62600 Private Alfred Lyall SEDUNARY
Alfred Lyall SEDUNARY was born at Saddleworth on 8 January 1898, the third of five children of Joseph Edward SEDUNARY and Edith Jane SEDUNARY (nee Swain). The family later moved to Victor Harbor, and Lyall, as he was known, was educated at the Victor Harbor public school. After leaving school and became a baker and joined the militia forces serving in the 74th Infantry Regiment and the 27th Infantry Regiment for over two years.
On 9 May 1918, at the age of 20, Lyall enlisted in the AIF and was posted to A Company at the 2nd Training Depot at Mitcham. He had stated his year of birth to be 1897, making him 21 years old. At this age parental consent was not required for enlistees to serve overseas with the AIF. He was obviously keen to get over to France and see some action for the Battle of Villers-Bretonneux had just been fought in late April, and with the Germans being gradually pushed back, many young Australians were anxious to serve before the war ended. The new recruits were trained in drill, musketry and route marching over the next few months until the next designated group of reinforcements were due to leave for overseas. By late September 1918 the Allied forces had succeeded in breaching the German strongly fortified Hindenburg Line.
On 22 October 1918, Pte SEDUNARY and his fellow soldiers of the 6th General Service Reinforcement unit embarked from Port Adelaide on the troopship HMAT A36 Boonah. The ship, carrying over 1,200 soldiers, arrived in Durban, South Africa, just three days after the armistice was signed on 11 November and the ship was ordered to return home. Before her departure however, local stevedores from the Spanish-flu stricken city were used to unload and load supplies for the Boonah, and in doing so, infected soldiers who were quartered in crowded conditions on Boonah.
Another troopship, the Wyreema had departed South Africa ahead of the Boonah and remained in radio contact throughout the eastward return journey across the Indian Ocean. The Wyreema’s troops commanding officer, Lt Col P.M. McFarlane wrote “the troopship Boonah was two days behind us and we picked up her wireless messages nightly, detailing the daily increasing number of men suffering from pneumonia influenza. Nursing volunteers were called for and so many offered that it was necessary to place the names in a hat and draw the twenty required. They knew the enormous risk they were taking yet they were eager to undertake the work and those whose names were not drawn were disappointed.”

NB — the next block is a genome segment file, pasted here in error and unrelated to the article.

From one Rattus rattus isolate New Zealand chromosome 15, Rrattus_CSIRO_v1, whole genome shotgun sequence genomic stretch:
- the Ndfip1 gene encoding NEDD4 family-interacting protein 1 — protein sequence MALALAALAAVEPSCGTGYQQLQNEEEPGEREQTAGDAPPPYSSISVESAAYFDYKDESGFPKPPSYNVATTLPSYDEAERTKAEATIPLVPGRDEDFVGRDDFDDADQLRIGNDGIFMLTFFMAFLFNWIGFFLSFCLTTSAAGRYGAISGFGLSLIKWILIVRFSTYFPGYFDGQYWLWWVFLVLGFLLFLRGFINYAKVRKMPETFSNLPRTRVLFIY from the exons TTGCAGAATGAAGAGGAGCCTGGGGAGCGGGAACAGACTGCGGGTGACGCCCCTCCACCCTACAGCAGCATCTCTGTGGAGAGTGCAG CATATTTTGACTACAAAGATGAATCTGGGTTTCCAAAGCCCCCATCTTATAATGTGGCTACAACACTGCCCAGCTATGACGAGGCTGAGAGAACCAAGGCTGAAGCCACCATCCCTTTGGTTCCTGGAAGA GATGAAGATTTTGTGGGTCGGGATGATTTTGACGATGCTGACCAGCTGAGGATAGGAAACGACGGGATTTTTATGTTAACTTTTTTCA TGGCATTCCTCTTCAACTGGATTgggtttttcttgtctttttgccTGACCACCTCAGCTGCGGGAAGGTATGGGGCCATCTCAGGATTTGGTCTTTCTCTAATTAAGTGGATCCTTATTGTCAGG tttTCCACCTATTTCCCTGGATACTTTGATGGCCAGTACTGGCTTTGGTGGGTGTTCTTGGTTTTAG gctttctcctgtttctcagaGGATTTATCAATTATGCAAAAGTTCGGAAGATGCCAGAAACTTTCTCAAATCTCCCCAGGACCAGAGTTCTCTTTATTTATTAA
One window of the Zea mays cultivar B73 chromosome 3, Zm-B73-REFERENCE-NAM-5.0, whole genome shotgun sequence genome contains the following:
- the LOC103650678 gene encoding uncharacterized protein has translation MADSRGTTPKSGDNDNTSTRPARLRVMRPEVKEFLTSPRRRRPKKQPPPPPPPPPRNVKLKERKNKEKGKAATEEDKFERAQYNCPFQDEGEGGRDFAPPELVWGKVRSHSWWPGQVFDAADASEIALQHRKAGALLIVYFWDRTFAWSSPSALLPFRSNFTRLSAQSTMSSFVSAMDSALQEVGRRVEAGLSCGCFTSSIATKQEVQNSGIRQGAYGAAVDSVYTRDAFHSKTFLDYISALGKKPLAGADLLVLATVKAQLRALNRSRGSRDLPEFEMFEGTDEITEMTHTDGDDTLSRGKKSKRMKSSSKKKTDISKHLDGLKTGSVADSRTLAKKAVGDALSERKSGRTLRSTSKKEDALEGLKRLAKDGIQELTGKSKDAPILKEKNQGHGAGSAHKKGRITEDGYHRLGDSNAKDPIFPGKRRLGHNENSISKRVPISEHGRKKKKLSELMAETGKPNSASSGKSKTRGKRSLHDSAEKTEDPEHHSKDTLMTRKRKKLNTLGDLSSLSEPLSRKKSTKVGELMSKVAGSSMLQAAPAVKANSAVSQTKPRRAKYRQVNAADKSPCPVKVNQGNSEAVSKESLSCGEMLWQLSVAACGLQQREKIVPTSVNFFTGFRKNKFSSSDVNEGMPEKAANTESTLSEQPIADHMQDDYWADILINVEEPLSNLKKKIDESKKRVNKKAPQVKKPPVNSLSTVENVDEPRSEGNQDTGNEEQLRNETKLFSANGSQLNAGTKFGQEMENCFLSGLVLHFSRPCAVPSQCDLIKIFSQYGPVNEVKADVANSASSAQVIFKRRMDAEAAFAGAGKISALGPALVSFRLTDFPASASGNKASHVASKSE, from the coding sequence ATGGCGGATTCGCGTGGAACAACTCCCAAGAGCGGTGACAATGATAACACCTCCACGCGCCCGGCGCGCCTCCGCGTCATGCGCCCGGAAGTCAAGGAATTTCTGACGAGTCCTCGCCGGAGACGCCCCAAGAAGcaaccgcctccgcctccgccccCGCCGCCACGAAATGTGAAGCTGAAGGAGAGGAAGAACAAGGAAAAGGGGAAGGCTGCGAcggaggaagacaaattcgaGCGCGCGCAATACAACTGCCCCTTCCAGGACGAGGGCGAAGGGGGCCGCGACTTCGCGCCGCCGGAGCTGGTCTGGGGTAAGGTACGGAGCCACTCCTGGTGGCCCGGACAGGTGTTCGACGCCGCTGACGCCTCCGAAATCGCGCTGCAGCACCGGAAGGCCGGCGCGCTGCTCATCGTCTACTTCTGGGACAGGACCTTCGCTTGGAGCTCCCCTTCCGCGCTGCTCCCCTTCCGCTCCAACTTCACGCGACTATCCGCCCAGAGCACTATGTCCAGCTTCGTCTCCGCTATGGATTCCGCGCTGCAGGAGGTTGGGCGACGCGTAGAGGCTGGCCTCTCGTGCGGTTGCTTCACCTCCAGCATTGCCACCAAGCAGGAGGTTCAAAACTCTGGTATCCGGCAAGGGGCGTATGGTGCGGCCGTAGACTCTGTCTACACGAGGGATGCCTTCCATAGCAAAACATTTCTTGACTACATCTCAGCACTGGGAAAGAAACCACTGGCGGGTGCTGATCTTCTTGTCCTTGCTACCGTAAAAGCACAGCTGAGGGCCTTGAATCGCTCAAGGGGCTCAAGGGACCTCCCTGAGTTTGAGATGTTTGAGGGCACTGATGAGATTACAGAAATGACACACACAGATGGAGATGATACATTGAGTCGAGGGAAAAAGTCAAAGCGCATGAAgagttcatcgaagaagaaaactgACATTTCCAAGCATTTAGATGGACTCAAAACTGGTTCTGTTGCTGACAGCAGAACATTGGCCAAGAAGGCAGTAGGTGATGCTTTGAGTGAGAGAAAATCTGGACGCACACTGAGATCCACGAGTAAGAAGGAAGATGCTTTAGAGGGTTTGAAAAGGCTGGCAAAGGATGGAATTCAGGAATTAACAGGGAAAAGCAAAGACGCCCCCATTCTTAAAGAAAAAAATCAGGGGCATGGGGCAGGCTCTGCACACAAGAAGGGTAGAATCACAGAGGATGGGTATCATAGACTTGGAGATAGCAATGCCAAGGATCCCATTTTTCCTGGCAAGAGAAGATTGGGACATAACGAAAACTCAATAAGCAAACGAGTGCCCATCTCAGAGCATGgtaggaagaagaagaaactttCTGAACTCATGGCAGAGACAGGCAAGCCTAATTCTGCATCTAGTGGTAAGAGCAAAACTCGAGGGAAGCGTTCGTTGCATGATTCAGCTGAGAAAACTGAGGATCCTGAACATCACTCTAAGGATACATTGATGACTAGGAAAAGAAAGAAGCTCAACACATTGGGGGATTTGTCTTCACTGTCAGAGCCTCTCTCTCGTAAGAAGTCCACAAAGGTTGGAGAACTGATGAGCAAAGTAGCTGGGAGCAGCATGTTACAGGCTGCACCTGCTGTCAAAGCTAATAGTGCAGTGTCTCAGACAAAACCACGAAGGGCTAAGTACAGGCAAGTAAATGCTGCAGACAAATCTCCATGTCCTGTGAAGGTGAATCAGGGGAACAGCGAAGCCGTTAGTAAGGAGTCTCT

By the time the ship had arrived back at Fremantle on 12 December, more than 300 cases had been reported and Commonwealth immigration authorities initially refused to allow the soldiers to disembark, knowing of the global pandemic which was underway but which had until then spared Western Australia. The ship anchored in Gage Roads and after some delay before approval was granted, 300 of the most unwell soldiers were ferried ashore to the Quarantine Station at Woodman Point south of Fremantle. A total of twenty-seven soldiers and four nurses at Woodman Point died of influenza during the crisis.
Pte SEDUNARY was one of the fortunate survivors, he later disembarked in Adelaide on 17 January 1919 and was demobilised on 31 January 1919. Lyall later operated the bakery in Victor Harbor and married Caroline Agnes Cakebread on 17 October 1921; there were two children of the marriage. The eldest son, Alan Joseph Lyall SEDUNARY was killed in a flying battle over Germnay on 24 August 1943. The younger son, Geoff, served in the Royal Australian Navy during World War Two.
During the Second World War, Lyall enlisted in the army and held the rank of sergeant in the local recruiting office, serving from 28 June 1940 until 11 May 1942, thereafter he served as the district National Service Officer.
Alfred Lyall SEDUNARY died on 15 October 1950. He is buried in the Victor Harbor Cemetery.
From Wikipedia, The Boonah Crisis – downloaded 20/07/2009 (https://en.wikipedia.org/wiki/Boonah_crisis )
Cases of reported influenza on the HMAT Boonah, 1918
Meanwhile, on board ship where most of the men remained, conditions were said to be deplorable. A seven-day incubation period with no new cases was required to prove that the disease had burnt itself out, but new infections and deaths continued, caused by the cramped and close living conditions. Public outrage grew against the refusal of the immigration authorities to allow all of the soldiers ashore with casualties growing each day. “How many cases of sickness and death are required to make the authorities do a commonsense thing?” (The Daily News, 14 December 1918). “Enough of this inhuman incarceration of soldiers in the disease-stricken cubby-hole of a floating hell.” (The Sunday Times editorial, 15 December 1918).
Wrangling between the State Minister for Health, Sir Hal Colebatch and the federal immigration authorities continued and tensions increased to the point that the Returned Servicemen’s Association made threats to storm the ship to return the sick men to shore. After nine days of acrimony, and despite breaking quarantine regulations, the ship was ordered to depart presumably to defuse the situation. Another 17 cases were discovered between Albany and Adelaide and the remaining men were disembarked at Torrens Island Quarantine Station, a similar facility to Woodman Point and just north of Adelaide. No further deaths occurred and after being given the all-clear, the remaining men returned to their homes.
A total of twenty-seven soldiers and four nurses at Woodman Point died of influenza during the crisis.
Service file of 62600 Alfred Joseph Lyall SEDUNARY downloaded from the National Archives of Australia (www.naa.gov.au ).
Ian DARROCH, The Boonah Tragedy, Access Press, Perth (2004).
Compiled by the Victor Harbor RSL History Research Team, May 2009.